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Pain de tradition française
Edited 29 March 2016

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Le public ignore généralement que le pain, comme le fromage ou le vin, représante un patrimoine considérable, diversifié en d'innombrables variétés régionales. Le boulanger français lui-même par nature est peu enclin au traditionalisme.
Lionel Poilâne, Guide de l'amateur de pain, 1981, 159

J'adore le pain français. Je souligne français parce que je suis américain, et que le pain dans mon pays est généralement immonde (Steven Kaplan, Cherchez le pain, 2004, 9.

Well-made bread
"strengtheth the stomach and carries truly with it the staff of nourishment." 
Thomas Moffat, Health's
, (1595?, published 1655)

''Eat food, not too much, mostly plants.'' Michael Pollan, Food Rules (2009).

    Hearth Breads, Craft, and Community

   According to the décret du 1 septembre 1993 de la République Française any bread in France pretending to be traditionally French had to meet these conditions: no freezing whatsoever in the course of its elaboration; to contain no additives (excepting 2% bean flour, 0.5% soya flour and 0.3% malt flour); to be composed exclusively of a mixture of baking (panifiable) flours, potable water, and kitchen salt;  and to be fermented with baker's yeast (saccharomyces cerevisiae)  and/or levain. Article four allowed the addition of a tiny amount of yeast in the last kneading phase, 0.2% by weight of flour.
    Of course, the French writ does not extend to Grand Manan. We have used the appellation, or at least the spirit of it, to the extent of using only unbleached and or organic flours, no bean nor soya flours and occasionally, when the enzymatic qualitities of the organic white flours appeared to droop, we have added malt flour, in less than the stipulated 0.3%. Our salt for most of the period since 1993 has been sel de Guérande, and we have employed fresh yeast, with only rare exceptions when either our yeast supply ran out, was shorted by our suppliers, or arrived in unusable states.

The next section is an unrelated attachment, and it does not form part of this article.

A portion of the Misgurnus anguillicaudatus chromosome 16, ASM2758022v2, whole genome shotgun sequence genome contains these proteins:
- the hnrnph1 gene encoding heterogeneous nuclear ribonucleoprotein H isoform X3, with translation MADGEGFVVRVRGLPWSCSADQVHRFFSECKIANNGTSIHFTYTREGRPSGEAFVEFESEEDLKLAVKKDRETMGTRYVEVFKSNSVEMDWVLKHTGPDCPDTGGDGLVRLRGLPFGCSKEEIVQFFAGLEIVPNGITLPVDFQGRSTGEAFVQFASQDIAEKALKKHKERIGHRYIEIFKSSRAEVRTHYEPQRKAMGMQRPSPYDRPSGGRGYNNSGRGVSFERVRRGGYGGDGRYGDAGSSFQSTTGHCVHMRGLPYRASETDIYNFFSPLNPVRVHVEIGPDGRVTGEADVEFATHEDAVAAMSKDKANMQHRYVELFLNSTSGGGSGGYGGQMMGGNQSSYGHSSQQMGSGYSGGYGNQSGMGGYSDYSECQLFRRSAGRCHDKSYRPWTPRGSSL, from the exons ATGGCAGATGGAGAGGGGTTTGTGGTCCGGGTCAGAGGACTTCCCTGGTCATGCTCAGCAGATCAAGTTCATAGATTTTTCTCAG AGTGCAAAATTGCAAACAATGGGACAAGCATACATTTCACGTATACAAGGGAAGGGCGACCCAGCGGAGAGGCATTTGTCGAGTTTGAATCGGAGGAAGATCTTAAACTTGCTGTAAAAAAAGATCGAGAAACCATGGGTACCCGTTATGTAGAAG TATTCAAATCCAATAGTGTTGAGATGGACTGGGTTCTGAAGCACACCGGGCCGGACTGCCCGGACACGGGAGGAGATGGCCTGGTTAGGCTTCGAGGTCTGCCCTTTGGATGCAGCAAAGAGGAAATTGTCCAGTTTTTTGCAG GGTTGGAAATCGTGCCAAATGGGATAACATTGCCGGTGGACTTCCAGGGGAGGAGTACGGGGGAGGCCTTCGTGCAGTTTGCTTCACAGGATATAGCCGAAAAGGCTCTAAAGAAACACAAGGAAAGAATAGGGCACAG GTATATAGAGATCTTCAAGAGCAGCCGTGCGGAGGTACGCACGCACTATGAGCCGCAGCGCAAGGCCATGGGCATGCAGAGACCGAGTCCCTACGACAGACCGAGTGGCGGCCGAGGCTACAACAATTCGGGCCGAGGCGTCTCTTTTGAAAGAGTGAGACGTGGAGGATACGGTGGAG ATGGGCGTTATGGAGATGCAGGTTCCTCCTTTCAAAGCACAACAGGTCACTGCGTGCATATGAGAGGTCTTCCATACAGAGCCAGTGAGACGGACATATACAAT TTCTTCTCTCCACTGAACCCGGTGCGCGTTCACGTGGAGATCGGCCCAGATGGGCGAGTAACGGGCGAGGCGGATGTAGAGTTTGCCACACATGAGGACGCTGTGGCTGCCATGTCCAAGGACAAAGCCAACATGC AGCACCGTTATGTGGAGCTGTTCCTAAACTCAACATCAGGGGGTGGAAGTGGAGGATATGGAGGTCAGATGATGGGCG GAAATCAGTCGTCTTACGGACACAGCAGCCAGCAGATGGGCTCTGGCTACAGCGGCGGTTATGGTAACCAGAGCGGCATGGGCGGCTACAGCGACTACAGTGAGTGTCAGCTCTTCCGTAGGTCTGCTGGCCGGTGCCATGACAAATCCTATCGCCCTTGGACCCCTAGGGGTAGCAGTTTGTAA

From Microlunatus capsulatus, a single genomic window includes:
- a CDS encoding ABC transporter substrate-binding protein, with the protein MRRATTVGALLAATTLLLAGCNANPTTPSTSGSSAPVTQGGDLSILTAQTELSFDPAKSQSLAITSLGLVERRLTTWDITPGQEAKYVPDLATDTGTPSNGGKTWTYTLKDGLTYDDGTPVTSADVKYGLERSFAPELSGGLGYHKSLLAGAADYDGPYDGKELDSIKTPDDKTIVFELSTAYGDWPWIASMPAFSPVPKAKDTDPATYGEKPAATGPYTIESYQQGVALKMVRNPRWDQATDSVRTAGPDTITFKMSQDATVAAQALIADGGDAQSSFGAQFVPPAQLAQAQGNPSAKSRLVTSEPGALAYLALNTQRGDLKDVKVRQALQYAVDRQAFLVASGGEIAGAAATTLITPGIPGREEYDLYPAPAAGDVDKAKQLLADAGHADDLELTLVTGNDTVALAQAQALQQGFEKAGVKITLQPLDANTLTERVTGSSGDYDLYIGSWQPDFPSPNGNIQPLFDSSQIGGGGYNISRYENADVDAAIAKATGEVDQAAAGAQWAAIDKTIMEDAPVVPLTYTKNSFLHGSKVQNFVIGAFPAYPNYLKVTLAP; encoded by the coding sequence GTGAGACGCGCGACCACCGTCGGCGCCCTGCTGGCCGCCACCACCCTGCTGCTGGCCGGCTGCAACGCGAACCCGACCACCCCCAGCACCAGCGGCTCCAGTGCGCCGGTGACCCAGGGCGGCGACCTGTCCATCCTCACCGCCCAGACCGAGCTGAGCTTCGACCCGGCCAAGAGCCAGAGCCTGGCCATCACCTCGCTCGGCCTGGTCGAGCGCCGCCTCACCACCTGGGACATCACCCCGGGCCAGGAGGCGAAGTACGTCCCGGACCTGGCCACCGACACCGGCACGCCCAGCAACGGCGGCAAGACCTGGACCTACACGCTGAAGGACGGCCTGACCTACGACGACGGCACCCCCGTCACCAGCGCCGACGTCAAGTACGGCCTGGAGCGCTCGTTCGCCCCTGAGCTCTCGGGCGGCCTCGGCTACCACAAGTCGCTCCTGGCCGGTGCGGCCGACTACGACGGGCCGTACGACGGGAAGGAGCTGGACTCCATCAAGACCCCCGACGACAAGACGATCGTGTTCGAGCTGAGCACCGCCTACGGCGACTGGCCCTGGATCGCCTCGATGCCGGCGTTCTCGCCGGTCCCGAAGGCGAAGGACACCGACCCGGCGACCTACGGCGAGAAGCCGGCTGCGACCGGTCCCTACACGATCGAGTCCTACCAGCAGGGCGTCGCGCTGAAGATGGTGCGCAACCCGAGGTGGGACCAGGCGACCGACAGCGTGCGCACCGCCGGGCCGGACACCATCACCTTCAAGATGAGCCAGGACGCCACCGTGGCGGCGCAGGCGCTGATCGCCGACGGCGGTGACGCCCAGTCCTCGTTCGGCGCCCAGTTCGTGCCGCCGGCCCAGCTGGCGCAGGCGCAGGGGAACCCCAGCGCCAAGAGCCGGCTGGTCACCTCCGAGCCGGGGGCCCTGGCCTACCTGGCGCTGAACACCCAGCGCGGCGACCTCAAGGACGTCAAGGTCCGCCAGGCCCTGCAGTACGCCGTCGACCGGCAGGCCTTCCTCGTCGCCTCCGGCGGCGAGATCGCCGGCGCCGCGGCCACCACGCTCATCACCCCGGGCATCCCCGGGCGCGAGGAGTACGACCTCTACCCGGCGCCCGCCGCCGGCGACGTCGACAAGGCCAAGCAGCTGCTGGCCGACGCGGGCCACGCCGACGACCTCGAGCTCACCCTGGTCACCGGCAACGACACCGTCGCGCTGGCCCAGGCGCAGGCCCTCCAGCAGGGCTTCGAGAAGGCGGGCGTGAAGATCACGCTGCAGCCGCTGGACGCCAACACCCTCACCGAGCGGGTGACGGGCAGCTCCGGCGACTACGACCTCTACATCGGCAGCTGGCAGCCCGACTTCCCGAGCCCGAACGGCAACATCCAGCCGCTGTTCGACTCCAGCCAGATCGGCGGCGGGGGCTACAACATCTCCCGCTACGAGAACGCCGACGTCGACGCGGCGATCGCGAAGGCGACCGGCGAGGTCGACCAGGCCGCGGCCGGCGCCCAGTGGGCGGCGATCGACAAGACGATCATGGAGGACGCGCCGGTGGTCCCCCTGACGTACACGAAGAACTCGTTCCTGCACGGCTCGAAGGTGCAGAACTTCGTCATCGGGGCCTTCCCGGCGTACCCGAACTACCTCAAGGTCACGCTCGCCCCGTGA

Under the heading of pains de tradition françaises, we make three breads daily, baguettes, boules, and demis , in two separate doughs. The larger breads are made with a dough that is fermented in bulk overnight, with divisionn, shaping, baguettes on display rack in shop final proof  and bake early the following morning, while the baguettes are made en directe, usually the first dough mixed and kneaded in the day, around 05h00. Both doughs feature an autolyse of 15 to 30 minutes, slow mixing,  in cooler weather, a bassinage at the end of kneading of 5-10%, and a détente of about 30 minutes before shaping. Division and shaping is manual, as it is for all breads in the bakery, and proofing is sur couche. (Photo of baguettes, 10 May 2007, by Richard Rice)

(Photo by Richard Rice, 3 October 2007)
baguettes closeup

BOULE   (photo by Richard Rice, 3 October 2007)

boule on cooling rack The boules and demis are both 'cut' at the same dough weight (500g), shaped, proofed and baked together.  The different shapes, hence their names,  result in breads with slightly different characteristics, mainly a relatively softer crumb and crust for the boules. Essentially, the difference is rooted in the relative thickness and smaller surface area of the boule. Not surprisingly, customers often have decided preferences. And, it should bepointed out, a baker in French is a faiseur de pain en  boules,  un boulanger.

DEMI  (photo by Richard Rice)
Demi, levain de pate
    The demis above were made  16 September 2004, with the addition of a prefermented dough, in this case liquid sourdough, following the method as outlined in Patrick Castagna and Eric Keysar, Pain, evolution et tradition,''Le pain au levain de  pâte'', 16-7,1994. Photo Richard Rice

DEMIS   (made at home by the baker, 11 April 2010)

Demis made at home 11 April 2010

© 2016 North Head Bakery, 199 Route 776, Grand Manan, NB, E5G 1A4   506-662-8862